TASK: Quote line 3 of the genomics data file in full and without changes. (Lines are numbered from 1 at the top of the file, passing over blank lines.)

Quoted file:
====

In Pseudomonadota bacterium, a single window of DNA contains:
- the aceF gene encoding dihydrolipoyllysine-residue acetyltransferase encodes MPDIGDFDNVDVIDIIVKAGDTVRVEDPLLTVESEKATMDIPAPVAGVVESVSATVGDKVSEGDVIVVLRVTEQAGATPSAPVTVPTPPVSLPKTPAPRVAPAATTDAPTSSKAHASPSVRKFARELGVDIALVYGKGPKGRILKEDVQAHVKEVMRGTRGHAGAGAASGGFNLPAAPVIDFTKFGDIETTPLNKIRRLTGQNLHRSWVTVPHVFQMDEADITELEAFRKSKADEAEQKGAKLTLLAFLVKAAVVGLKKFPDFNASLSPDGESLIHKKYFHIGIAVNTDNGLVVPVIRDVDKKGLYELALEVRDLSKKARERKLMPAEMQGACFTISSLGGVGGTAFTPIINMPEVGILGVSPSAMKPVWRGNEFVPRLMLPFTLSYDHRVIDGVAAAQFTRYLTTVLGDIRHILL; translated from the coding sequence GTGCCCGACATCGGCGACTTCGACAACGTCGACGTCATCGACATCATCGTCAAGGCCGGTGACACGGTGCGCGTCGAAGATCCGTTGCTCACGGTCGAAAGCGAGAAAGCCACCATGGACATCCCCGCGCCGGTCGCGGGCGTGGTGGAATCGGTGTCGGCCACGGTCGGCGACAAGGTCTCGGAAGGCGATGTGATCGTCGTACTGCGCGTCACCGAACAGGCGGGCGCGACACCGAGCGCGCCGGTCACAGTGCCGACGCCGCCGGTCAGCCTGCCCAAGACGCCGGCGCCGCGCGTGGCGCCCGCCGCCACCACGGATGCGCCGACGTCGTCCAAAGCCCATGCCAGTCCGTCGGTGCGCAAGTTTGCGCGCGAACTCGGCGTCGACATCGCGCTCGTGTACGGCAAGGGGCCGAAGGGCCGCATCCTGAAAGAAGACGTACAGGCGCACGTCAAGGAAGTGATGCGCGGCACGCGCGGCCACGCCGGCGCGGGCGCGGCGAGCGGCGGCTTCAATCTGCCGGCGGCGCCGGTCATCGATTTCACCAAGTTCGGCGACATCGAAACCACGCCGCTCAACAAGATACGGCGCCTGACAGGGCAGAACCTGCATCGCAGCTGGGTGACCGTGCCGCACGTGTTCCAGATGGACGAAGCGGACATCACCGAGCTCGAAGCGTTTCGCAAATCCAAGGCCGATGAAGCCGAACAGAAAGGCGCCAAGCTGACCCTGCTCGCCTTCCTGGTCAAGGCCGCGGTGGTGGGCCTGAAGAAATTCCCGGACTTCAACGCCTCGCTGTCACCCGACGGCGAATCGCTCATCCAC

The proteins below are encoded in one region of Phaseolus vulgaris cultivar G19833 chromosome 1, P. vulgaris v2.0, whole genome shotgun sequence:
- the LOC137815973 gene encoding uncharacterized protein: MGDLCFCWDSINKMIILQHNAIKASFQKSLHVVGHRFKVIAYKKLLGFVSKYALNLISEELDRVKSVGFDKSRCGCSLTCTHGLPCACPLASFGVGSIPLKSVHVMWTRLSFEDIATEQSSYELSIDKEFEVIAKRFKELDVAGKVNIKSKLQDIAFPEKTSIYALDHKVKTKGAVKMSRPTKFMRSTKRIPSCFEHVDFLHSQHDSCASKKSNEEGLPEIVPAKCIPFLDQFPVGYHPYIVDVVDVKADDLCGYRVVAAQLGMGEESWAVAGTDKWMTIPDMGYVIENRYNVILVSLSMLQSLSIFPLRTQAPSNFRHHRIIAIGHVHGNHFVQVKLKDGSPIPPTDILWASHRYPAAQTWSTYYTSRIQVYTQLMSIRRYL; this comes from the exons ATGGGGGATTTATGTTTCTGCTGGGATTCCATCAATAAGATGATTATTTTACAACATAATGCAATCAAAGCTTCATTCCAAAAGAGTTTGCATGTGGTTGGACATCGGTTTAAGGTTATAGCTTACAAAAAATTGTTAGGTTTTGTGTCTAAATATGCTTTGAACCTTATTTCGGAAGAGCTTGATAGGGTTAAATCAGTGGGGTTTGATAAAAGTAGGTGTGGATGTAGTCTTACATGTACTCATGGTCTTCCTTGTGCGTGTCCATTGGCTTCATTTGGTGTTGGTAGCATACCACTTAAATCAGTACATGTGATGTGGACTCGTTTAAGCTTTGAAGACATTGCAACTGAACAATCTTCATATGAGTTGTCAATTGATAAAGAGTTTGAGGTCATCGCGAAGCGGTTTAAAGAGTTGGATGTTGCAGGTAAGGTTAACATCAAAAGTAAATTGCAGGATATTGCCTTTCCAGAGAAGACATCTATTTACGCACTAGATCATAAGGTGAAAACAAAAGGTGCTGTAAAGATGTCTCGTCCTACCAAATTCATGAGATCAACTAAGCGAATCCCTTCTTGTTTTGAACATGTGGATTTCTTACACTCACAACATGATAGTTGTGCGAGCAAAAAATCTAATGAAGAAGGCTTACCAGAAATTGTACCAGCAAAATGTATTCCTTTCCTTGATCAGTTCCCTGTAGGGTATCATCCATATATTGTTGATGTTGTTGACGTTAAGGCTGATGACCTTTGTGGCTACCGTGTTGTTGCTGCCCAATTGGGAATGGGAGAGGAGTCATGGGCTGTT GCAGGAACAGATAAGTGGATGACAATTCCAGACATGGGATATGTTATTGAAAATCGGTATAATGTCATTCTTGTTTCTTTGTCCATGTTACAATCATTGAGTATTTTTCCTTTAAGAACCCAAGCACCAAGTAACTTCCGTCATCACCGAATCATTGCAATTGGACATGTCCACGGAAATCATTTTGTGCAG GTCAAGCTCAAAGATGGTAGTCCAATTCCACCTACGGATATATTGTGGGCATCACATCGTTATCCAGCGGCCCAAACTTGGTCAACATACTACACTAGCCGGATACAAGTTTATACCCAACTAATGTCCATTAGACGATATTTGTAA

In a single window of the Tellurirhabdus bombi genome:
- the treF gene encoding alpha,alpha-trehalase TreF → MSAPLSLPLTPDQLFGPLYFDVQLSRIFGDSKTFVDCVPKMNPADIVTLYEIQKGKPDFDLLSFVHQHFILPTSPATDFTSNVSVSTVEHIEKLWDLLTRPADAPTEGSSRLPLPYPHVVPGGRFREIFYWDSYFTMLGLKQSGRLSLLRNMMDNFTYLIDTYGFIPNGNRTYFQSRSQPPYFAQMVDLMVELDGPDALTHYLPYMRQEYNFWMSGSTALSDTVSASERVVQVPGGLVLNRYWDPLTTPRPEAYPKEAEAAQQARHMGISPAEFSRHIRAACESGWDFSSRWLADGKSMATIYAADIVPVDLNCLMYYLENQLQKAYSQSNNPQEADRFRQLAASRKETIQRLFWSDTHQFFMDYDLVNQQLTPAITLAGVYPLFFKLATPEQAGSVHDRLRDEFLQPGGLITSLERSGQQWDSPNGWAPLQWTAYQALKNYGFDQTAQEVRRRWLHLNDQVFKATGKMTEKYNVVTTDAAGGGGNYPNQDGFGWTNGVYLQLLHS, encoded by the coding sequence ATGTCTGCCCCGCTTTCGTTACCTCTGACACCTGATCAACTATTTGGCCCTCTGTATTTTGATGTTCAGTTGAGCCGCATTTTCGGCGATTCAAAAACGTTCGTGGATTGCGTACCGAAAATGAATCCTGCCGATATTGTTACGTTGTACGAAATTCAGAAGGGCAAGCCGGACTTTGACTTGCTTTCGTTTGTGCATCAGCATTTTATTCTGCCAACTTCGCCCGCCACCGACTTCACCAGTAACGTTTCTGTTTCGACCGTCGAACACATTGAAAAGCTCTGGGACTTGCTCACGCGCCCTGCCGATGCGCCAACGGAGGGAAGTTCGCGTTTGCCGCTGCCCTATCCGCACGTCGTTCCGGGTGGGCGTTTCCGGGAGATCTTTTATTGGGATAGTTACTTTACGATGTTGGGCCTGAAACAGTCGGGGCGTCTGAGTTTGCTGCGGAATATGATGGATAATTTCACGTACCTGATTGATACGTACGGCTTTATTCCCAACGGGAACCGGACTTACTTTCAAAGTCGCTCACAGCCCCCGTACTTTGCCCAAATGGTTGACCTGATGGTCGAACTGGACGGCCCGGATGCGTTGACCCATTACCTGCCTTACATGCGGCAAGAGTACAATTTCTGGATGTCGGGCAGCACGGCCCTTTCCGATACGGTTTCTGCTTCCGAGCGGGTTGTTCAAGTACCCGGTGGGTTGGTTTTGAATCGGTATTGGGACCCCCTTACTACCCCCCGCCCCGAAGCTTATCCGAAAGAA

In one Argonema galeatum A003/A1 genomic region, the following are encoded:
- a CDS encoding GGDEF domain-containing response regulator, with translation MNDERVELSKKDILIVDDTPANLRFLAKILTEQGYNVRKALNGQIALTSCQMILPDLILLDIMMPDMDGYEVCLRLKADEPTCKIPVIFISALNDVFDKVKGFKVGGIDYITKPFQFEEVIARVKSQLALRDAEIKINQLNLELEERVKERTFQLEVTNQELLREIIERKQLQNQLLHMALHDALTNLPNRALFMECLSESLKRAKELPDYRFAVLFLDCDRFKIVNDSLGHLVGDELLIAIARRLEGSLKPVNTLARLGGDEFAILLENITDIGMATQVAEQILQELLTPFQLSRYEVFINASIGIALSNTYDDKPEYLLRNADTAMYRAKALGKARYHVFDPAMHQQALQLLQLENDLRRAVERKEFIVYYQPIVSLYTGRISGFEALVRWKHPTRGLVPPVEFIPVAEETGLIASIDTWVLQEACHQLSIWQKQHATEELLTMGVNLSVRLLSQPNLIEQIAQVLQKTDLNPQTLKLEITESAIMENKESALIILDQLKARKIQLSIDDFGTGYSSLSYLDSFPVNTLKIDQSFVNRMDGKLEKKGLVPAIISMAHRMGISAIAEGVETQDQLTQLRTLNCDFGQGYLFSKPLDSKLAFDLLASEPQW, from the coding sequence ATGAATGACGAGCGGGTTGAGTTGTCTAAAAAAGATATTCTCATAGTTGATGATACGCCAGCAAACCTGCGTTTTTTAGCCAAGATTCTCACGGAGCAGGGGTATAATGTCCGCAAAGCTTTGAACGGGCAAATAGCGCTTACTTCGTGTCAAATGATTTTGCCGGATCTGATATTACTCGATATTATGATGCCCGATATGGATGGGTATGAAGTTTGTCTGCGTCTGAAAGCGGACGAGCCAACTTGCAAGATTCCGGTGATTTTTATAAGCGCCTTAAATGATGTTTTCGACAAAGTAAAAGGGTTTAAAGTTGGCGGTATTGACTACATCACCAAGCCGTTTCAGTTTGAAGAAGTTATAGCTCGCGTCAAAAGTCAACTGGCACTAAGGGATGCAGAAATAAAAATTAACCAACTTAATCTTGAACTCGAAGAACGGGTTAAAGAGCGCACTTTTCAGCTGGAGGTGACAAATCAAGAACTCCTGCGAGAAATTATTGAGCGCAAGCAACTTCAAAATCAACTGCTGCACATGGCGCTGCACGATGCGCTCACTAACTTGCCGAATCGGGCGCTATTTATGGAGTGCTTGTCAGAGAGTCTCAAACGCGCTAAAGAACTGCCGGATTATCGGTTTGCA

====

The proteins below are encoded in one region of Phaseolus vulgaris cultivar G19833 chromosome 1, P. vulgaris v2.0, whole genome shotgun sequence: